Ozone ups and downs
15 November 2017
Climate scientists studying three decades of ozone measurements from seven satellites see a positive trend in global recovery thanks to international efforts to curb ozone-depleting substances.
The part of Earth's atmosphere with high concentrations of ozone gas protects life on Earth from the Sun's ultraviolet radiation. However, pollutants can break down ozone, thinning this ozone layer and creating the infamous ozone hole.
The depletion of ozone in our atmosphere and subsequent increase in ultraviolet exposure causes skin cancer, cataracts and immune system damage in humans, and injures animals, plants and even microscopic phytoplankton.
Starting in the 1970s, ozone in the stratosphere – some 11–50 km above Earth's surface – began to decline worldwide. The largest drop was in the upper stratosphere, at 4–8% per decade.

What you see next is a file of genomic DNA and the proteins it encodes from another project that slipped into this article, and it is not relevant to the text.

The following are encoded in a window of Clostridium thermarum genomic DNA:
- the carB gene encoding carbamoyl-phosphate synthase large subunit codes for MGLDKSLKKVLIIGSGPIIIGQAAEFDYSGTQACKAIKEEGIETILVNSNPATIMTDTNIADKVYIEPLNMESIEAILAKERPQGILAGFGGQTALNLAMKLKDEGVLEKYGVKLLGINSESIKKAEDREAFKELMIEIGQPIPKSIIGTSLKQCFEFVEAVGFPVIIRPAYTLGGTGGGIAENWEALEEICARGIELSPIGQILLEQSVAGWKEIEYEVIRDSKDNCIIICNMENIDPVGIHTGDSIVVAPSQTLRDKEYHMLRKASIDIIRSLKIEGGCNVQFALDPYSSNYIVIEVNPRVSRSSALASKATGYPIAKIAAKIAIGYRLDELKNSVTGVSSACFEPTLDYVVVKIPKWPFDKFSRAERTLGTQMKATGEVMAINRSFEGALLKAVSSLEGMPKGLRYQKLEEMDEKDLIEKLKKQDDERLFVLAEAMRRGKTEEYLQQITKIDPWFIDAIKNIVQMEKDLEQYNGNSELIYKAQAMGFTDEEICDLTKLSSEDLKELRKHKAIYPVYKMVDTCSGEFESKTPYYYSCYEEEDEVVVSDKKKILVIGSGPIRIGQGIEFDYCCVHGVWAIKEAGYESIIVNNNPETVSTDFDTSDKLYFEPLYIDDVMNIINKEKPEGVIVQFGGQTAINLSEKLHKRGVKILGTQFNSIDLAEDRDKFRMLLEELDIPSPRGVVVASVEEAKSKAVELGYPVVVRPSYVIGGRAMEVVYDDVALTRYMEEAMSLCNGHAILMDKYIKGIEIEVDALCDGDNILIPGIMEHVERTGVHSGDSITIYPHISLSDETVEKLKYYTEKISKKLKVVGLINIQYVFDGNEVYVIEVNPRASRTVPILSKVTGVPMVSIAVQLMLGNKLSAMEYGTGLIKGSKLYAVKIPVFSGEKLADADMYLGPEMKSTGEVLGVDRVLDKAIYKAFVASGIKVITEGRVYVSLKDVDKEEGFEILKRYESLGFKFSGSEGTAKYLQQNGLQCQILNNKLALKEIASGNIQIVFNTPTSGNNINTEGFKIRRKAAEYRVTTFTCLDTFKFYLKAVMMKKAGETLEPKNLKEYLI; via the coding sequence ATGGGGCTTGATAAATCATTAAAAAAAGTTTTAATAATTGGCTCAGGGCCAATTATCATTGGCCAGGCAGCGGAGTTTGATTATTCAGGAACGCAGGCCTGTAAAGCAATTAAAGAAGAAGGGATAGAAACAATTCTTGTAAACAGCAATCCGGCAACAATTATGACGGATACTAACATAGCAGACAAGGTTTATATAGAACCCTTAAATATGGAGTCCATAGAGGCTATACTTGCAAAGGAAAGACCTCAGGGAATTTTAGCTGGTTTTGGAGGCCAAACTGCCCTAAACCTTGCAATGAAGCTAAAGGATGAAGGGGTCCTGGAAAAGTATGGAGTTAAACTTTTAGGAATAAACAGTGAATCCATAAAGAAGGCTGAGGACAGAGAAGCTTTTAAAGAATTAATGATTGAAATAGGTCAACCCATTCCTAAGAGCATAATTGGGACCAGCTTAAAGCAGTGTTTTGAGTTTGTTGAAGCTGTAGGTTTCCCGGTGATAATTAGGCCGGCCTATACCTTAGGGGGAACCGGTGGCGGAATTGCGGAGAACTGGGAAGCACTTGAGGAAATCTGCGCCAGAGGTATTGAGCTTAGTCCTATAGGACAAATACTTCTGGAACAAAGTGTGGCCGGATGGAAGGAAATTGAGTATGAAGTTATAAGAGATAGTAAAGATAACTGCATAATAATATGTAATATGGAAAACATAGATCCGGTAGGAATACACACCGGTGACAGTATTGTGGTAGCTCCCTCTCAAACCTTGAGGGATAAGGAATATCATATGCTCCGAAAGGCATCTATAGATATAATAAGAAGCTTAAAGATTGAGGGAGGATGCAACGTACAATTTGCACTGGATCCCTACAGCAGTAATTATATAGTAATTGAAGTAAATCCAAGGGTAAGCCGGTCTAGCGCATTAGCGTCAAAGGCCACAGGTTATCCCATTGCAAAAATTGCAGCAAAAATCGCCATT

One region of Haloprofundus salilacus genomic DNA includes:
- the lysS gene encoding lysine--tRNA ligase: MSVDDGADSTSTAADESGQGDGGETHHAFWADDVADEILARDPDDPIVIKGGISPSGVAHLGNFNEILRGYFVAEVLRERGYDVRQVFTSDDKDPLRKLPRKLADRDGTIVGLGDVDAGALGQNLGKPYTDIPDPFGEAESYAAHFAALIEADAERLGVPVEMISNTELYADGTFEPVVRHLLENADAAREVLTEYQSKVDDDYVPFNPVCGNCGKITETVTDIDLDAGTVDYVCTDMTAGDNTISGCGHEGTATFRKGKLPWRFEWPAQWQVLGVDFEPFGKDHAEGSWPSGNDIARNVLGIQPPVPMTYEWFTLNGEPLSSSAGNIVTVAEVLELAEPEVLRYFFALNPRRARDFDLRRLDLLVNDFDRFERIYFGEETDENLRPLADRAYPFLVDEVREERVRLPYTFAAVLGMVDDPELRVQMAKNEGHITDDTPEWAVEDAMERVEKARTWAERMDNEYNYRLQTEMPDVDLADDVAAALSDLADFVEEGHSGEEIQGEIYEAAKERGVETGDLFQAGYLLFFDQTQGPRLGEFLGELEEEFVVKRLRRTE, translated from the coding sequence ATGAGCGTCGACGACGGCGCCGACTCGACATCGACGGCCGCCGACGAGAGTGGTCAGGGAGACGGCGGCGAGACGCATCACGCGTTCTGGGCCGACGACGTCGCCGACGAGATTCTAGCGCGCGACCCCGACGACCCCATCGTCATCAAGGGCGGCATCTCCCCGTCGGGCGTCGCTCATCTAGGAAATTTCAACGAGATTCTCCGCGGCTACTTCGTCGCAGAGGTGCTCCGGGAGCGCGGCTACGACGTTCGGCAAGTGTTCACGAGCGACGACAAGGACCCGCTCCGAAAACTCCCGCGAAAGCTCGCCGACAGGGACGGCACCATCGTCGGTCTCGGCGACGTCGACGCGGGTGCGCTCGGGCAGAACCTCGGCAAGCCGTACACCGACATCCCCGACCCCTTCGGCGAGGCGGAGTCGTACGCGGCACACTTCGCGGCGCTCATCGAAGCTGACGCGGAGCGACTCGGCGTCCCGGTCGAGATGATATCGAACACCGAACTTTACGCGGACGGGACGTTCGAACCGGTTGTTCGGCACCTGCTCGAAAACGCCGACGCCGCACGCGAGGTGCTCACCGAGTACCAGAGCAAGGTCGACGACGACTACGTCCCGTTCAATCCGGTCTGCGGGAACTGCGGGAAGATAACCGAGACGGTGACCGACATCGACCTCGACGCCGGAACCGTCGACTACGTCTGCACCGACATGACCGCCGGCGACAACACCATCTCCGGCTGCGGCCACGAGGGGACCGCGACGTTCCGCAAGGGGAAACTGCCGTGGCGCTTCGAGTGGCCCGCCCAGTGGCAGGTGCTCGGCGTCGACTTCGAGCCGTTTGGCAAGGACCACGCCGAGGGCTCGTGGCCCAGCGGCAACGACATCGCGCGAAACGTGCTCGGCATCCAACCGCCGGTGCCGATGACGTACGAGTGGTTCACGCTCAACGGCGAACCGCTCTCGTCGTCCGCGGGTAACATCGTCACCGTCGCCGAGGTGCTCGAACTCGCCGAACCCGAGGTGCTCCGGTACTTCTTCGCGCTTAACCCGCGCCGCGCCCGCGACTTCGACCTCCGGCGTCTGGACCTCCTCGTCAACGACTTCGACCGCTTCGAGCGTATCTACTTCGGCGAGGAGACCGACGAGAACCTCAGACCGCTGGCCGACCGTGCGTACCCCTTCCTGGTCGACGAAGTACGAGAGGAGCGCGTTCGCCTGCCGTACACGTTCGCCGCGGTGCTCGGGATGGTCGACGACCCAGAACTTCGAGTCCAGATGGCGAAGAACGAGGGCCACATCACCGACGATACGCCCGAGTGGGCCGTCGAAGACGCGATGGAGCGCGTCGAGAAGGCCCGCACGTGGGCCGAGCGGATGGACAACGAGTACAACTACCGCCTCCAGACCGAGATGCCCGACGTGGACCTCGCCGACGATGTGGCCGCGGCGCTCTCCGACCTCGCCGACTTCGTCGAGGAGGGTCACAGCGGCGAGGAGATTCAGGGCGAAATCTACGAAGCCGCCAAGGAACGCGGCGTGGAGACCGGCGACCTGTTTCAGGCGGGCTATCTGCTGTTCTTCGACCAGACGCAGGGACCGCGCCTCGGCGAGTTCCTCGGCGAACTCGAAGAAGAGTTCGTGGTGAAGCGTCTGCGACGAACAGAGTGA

The trend was interrupted following international agreements on the reduction of ozone-depleting substances and the first signs of ozone recovery were seen by satellites.
Top story on Copernicus
05 October 2018
A 7.5-magnitude earthquake and tsunami hit Indonesia on 28 September, destroying homes and hundreds of lives.
Satellite data can be used to support international disaster risk management efforts, such as those in Indonesia. One of the ways in which ESA is contributing to this area is through leading a range of activities in the framework of the Committee on Earth Observation Satellites (CEOS) Working Group on Disasters.